Living in Light of Two Ages
Reformation Brazil -- Part 1
With over 40,000 students, Mackenzie University in São Paulo is often referred to as “the Harvard of Brazil.” An institution of the Presbyterian Church of Brazil, Mackenzie had, like countless other schools, succumbed to theological liberalism. But in recent years something amazing has happened. The school has officially abandoned its liberalism and reaffirmed its belief in the inerrant Scriptures and the Westminster Confession. On this program, Michael Horton speaks with the leaders of this movement and of the opportunities for Reformation in the country of Brazil.
Best catch ever? If not, its up there. While we can debate the greatest catch of all time, perhaps we can all agree that the "Angel wings" uniforms are baseball's worst.
Mike Horton's newest book will be released in October. You may recall the White Horse Inn series, "the Ordinary." Michael's manuscript was the basis for those programs.
Here's the publisher's blurb (Zondervan):
Radical. Crazy. Transformative and restless. Every word we read these days seems to suggest there’s a “next-best-thing,” if only we would change our comfortable, compromising lives. In fact, the greatest fear most Christians have is boredom—the sense that they are missing out on the radical life Jesus promised. One thing is certain. No one wants to be “ordinary.”
Yet pastor and author Michael Horton believes that our attempts to measure our spiritual growth by our experiences, constantly seeking after the next big breakthrough, have left many Christians disillusioned and disappointed. There’s nothing wrong with an energetic faith; the danger is that we can burn ourselves out on restless anxieties and unrealistic expectations. What’s needed is not another program or a fresh approach to spiritual growth; it’s a renewed appreciation for the commonplace.
Far from a call to low expectations and passivity, Horton invites readers to recover their sense of joy in the ordinary. He provides a guide to a sustainable discipleship that happens over the long haul—not a quick fix that leaves readers empty with unfulfilled promises. Convicting and ultimately empowering, Ordinary is not a call to do less; it’s an invitation to experience the elusive joy of the ordinary Christian life.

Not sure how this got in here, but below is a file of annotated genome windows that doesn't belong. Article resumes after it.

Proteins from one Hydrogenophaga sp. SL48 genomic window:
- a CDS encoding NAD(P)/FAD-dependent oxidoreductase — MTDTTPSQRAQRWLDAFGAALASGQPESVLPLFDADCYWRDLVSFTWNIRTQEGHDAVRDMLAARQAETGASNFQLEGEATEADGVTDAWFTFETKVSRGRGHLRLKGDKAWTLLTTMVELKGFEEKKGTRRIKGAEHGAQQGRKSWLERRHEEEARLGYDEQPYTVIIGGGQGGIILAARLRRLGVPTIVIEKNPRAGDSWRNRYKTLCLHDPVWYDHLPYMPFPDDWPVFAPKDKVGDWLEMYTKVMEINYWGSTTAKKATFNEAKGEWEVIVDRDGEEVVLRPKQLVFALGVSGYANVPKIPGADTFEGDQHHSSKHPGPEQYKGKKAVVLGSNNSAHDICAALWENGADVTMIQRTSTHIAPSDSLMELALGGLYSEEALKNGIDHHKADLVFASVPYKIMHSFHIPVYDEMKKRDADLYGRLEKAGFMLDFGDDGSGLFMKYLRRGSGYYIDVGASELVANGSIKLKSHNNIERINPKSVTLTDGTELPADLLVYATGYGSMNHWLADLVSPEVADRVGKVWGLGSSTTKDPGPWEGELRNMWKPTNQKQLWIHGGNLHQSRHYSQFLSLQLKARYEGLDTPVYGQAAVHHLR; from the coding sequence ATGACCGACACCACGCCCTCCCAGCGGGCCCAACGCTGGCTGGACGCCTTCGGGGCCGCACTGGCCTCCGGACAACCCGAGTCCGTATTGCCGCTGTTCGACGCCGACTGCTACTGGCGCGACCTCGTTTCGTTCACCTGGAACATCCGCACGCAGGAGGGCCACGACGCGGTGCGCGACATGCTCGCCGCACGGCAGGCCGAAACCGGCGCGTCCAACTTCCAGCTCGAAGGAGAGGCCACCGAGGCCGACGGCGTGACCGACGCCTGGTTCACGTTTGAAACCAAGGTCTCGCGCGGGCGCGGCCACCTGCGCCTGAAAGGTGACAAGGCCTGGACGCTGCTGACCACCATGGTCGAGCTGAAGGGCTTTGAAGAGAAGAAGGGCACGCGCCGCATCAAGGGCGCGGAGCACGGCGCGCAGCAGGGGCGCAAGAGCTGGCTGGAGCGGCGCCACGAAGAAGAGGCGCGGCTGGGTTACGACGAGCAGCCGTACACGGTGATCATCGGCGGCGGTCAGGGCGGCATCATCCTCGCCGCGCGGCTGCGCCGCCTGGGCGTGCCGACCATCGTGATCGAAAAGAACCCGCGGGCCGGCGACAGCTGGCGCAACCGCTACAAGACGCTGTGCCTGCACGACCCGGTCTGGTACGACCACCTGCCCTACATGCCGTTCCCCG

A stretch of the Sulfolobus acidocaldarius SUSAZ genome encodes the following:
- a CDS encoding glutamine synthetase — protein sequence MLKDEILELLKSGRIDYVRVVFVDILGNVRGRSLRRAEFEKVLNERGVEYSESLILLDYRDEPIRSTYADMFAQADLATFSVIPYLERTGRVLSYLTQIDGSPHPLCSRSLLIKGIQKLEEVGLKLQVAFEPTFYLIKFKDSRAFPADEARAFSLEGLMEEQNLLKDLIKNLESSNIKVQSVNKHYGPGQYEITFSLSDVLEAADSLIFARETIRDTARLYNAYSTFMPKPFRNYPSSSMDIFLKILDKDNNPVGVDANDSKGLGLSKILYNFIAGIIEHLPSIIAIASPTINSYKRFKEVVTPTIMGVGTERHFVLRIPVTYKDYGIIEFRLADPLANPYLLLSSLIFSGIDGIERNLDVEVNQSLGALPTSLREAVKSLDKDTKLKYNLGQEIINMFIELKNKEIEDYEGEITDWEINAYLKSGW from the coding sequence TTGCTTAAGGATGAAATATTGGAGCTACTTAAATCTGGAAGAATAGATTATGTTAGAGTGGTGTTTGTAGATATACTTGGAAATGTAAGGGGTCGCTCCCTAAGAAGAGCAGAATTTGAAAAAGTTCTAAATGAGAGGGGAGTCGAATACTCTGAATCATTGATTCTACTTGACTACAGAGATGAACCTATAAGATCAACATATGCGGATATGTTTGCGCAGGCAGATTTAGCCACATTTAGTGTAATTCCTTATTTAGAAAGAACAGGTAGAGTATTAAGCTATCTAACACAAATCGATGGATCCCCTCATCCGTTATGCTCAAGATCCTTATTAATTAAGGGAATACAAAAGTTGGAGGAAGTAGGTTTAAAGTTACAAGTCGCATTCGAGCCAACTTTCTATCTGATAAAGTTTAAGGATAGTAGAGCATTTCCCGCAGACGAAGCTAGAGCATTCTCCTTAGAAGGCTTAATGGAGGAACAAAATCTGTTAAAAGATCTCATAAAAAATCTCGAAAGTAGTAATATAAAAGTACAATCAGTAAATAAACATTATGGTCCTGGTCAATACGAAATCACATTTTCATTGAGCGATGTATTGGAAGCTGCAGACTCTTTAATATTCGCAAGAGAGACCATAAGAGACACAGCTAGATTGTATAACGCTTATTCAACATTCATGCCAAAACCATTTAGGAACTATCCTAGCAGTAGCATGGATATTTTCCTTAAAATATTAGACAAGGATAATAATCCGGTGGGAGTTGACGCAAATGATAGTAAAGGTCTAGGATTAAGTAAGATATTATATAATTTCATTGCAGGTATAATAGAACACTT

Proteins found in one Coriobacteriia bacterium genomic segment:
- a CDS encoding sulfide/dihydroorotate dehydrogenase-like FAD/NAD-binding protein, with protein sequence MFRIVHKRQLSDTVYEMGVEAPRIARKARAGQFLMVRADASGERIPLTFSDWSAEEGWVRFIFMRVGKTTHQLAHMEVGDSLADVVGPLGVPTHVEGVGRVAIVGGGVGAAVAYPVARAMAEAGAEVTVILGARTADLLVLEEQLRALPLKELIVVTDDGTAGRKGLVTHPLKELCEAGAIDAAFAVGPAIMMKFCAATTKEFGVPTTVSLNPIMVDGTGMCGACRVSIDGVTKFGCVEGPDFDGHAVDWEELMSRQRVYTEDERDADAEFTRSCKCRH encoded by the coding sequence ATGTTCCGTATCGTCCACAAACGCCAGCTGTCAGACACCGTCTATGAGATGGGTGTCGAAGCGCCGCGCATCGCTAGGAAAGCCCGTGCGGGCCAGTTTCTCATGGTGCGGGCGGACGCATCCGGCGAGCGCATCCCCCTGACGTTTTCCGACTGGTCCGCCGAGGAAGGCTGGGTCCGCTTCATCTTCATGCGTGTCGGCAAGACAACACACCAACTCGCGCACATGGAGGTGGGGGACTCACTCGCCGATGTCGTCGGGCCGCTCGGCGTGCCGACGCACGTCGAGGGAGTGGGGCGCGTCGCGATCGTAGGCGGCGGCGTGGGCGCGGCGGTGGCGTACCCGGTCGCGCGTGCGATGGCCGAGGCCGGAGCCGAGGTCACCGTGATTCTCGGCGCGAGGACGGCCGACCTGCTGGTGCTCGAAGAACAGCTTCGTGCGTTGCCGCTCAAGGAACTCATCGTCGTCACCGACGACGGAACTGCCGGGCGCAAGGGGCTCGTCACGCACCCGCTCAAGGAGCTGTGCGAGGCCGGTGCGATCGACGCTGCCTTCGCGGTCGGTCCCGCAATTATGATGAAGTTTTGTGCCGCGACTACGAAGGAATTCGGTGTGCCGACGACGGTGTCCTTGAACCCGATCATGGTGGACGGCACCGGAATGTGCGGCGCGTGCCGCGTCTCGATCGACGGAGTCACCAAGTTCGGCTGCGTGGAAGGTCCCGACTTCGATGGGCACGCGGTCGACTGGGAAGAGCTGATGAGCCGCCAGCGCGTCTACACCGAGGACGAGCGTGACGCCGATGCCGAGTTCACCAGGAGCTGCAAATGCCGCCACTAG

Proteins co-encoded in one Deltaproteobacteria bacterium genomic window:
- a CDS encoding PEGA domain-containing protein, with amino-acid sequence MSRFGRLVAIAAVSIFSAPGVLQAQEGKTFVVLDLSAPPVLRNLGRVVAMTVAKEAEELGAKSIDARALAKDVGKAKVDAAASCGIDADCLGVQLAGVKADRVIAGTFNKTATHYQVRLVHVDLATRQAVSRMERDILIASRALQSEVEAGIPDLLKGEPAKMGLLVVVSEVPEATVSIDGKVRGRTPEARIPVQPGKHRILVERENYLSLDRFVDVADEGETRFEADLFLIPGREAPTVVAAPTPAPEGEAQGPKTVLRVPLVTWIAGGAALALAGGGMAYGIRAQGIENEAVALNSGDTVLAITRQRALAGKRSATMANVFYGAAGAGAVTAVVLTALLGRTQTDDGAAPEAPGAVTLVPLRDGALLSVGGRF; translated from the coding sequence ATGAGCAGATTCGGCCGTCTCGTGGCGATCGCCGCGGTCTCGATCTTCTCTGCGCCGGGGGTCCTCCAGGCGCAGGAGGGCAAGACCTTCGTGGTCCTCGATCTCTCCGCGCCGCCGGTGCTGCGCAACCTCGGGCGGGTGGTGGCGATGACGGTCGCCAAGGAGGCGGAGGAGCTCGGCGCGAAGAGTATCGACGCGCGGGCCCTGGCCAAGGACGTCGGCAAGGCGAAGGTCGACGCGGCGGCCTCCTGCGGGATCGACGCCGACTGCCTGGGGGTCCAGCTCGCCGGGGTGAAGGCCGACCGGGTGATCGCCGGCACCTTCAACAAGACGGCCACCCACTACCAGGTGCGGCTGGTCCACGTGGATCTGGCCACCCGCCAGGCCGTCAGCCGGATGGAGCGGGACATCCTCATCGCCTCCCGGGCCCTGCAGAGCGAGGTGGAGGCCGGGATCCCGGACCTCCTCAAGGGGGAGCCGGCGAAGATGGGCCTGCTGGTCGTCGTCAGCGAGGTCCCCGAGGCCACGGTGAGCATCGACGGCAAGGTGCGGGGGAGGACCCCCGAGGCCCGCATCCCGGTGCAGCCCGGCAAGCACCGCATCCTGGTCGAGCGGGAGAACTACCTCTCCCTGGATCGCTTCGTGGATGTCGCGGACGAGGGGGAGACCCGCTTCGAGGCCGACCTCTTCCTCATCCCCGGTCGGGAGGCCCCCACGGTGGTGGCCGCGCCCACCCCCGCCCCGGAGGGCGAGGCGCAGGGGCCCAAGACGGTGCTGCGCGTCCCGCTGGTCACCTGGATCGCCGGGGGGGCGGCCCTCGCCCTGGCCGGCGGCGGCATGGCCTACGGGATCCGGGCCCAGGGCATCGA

You can pre-order the book here: Mike Horton's Ordinary
When the Academy at Christ Reformed resumes on Friday nights in September (date TBA), we'll begin with a two week discussion of Dr. W. Robert Godfrey's excellent biography of Calvin, John Calvin: Pilgrim and Pastor.
Then, we'll spend two weeks discussing Michael Horton's Calvin on the Christian Life.
So, if you plan on attending, get the books and start reading!
It is always hard to pack the car to head back home after my annual trek in the Eastern Sierras--but then, I am always glad to be home. I enjoyed an afternoon hike with good friends along the Mammoth Crest, and an excursion to Olmsted Point (in Yosemite) where you can see Half-Dome from many miles distant.
I got to walk in the footsteps of both John Wayne (if you've seen True Grit, you've seen this location) and Huell Howser, who once urged Californians to stop to see the "Upside-Down House" in Lee Vining--won't make that mistake again.
I also enjoyed an evening by the campfire with some church folk, and some good food in one of my favorite restaurants.
I even got to do some hunting--stupid mouse messed with the wrong guy.
Chaos and Grace
What is the state of contemporary Christianity, and what are some of the trends that are shaping the way we think about God, heaven, hell, and the Christian life? Why are evangelical Christians prone to think about the gospel in subjective and experiential terms? On this edition of White Horse Inn, Michael Horton will be discussing these questions with Mark Galli, Senior Managing Editor of Christianity Today magazine and author of Chaos & Grace: Discovering the Liberating Work of the Holy Spirit.
God in the Worldwind
Why are so many Christians focused on practical Christian living rather than on understanding who God is and what he has done for us? Why are we more interested in our own subjective experience than we are with objective truth? Joining the discussion is David Wells, author of numerous books including No Place for Truth, The Courage to Be Protestant, and most recently God in the Whirlwind.